Positive reinforcement is one powerful way to build confidence. However, praising character traits and effort is much more important and effective than praising achievement. It is also important to be specific.
One form of positive reinforcement is praise. Let’s imagine a child has read one word correctly, yet two wrong. Your response could be: “Wow, I can see that you are not finding these words easy, and yet you are working so hard. You managed to get one right. You are showing such determination.” Labelling positive character traits helps the child build a positive sense of self. This form of praise will build a sense of competence (one of the main elements of self esteem) as well as a keenness to continue.
The Importance of Growth Mindset
Surprisingly, our brains continue to develop until the at least the age of 25 for females and the age of 28 for males. Our pre-frontal cortex is responsible for decision making, understanding the consequences of our actions as well as planning behaviour. The pre-frontal cortex grows a little in earlier childhood but has accelerated development in adolescence. Our brains change and grow constantly and therefore our mindset is not fixed.
In the classroom, it is extremely common to hear those four dreaded words. “I can’t do this.” As a teacher, occasionally, I review the task that I have given the child and the difficulty of the task. I keep in mind that every child is different. Tasks should always be broken down to simple steps, for children to access the learning. If I feel that the task is at the correct level for the child, I will try to ensure that the child is aware that everyone is learning. I remind them that nobody can possibly know everything, not even adults. This can surprise them!
Rephrasing their statement to: “I do not know how to do this yet but I will learn” can help a child to develop their growth mindset.
At this time, it is easy to want to relax and spend some time doing activities that do not see challenging. Rest and recovery is extremely important for both children and adults. It is also an important component in building resilience and moving forward without feeling overwhelmed and crashing later on.
In addition, encouraging your child to try something out of their comfort zone can help them to build resilience. Being resilient is more about being flexible rather than remaining positive. It is impossible to remain positive at all times. However, we can help our children to develop a self-belief that they can be successful at something which may be unfamiliar to them.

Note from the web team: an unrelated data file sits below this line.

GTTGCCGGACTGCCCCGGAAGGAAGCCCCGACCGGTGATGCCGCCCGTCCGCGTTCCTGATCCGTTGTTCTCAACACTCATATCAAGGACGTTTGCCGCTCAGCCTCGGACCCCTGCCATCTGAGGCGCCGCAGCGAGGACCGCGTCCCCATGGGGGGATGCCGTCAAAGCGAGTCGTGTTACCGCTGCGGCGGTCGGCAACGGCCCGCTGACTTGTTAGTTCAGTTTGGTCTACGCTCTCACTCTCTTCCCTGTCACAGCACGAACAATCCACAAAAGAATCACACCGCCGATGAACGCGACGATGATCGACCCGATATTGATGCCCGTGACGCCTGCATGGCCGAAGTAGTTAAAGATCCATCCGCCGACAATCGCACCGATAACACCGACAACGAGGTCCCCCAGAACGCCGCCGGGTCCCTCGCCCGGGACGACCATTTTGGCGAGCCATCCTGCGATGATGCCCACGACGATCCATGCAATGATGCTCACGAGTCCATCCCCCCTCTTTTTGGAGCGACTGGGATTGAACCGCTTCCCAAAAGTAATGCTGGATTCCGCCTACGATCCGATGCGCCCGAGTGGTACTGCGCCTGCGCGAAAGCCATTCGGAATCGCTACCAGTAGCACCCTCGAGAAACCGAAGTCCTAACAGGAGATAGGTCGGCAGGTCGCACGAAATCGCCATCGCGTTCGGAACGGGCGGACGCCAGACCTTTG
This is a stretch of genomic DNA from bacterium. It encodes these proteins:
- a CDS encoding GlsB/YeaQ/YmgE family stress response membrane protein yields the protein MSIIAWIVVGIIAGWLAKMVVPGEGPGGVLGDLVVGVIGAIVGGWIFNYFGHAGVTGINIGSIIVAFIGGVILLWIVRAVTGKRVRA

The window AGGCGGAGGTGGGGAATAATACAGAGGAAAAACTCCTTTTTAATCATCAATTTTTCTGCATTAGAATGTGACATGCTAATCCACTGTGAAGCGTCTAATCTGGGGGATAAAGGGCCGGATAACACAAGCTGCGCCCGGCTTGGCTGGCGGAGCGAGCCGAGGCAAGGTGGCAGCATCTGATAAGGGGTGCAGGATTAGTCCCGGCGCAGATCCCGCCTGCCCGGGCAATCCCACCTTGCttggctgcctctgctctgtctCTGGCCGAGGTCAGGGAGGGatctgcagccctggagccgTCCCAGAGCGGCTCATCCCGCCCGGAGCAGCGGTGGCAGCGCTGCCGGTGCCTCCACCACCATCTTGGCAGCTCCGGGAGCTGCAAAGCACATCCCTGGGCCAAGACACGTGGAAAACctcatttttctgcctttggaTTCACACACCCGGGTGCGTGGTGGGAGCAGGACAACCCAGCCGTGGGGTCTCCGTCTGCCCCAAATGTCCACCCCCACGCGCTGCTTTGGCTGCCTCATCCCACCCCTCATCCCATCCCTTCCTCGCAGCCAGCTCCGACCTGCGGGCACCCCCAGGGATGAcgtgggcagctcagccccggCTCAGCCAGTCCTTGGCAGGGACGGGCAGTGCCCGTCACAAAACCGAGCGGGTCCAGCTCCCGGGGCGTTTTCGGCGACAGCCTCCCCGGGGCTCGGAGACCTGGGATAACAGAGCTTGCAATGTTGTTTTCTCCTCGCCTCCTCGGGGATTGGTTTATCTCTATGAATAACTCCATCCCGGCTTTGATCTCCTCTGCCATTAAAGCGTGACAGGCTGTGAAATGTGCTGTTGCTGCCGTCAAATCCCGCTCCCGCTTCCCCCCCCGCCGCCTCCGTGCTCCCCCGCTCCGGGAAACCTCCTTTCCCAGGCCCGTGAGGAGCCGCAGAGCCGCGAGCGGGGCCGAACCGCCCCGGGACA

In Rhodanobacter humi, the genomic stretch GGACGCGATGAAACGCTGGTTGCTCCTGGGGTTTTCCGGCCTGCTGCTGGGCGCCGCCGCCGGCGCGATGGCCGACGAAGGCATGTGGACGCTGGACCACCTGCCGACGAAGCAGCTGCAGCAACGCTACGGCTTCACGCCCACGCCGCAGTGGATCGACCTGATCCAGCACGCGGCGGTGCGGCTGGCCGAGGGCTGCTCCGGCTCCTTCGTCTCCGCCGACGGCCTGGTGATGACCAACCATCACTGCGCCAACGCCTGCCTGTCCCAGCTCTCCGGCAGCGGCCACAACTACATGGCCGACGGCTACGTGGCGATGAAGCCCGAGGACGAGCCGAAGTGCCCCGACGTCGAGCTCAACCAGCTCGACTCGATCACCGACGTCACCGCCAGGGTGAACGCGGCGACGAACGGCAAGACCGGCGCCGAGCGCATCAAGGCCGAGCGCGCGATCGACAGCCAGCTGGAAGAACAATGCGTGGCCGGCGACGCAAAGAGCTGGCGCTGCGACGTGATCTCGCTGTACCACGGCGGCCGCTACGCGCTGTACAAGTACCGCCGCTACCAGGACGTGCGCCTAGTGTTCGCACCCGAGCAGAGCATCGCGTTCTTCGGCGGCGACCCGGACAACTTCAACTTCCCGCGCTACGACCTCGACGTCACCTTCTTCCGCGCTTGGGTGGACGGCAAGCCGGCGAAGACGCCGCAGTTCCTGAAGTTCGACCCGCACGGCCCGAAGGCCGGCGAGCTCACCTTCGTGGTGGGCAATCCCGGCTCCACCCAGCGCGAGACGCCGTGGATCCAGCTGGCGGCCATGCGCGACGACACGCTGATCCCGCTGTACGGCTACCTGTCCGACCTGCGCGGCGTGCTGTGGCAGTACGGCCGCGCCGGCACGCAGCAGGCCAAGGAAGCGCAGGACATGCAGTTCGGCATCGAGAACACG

Encourage your child not to fear mistakes. As humans, we all inevitably fail at something. Using this time at home to develop an environment where failing is acceptable can create a positive attitude to learning. This can be done through discussing mistakes that you have made. It can help your child to appreciate that fear is a normal emotion that everyone experiences and everyone makes mistakes. Inform your child of how you dealt with that experience using positive self-talk. You may also add what was in your control and this will help them to manage negative emotions and increase their tolerance of failure.
Home-schooling is not easy and we can’t be perfect teachers, especially as we are not trained.
Whether you are a working parent/carer or a stay at home parent/carer, realistically it is impossible to give undivided attention to our children 24/7! However, when you are able to be with your child, no matter how short the time may seem, be present. Give them your undivided attention for that short time. This will help you build your connection with them.
Additionally, let them have fun! Allow them to play and be silly. I strongly believe that a regimented routine of learning that they do not enjoy is not going to help them to progress. I agree however that routine is essential for a healthy mind in both children and adults. However, a full school timetable is not necessary. What is necessary is having fun with little activities. Reading or completing puzzles can help them to learn without realising. This will help them to enjoy themselves as well as the adults around them. Keep it short and sweet!
I hope this post has given you some fresh ideas on how to help your child feel positive about home-schooling. If you have any questions, concerns or simply want to talk, please do not hesitate to follow me @FatemaPatel14 on Twitter.
I am happy to help where I can!
I hope you all stay safe, happy and well.
Fatema Patel is a Primary Teacher who is passionate about creating an inclusive education for children of all abilities, ages and backgrounds. She has experience working with children of additional needs, varying from visual impairment to situational mutism. With a background in psychology, she has also previously worked with children on the autistic spectrum as an applied behavioural analysis tutor. Fatema believes that the foundation to learning is to build strong relationships and experiences with her pupils to help them to develop a positive attitude to learning.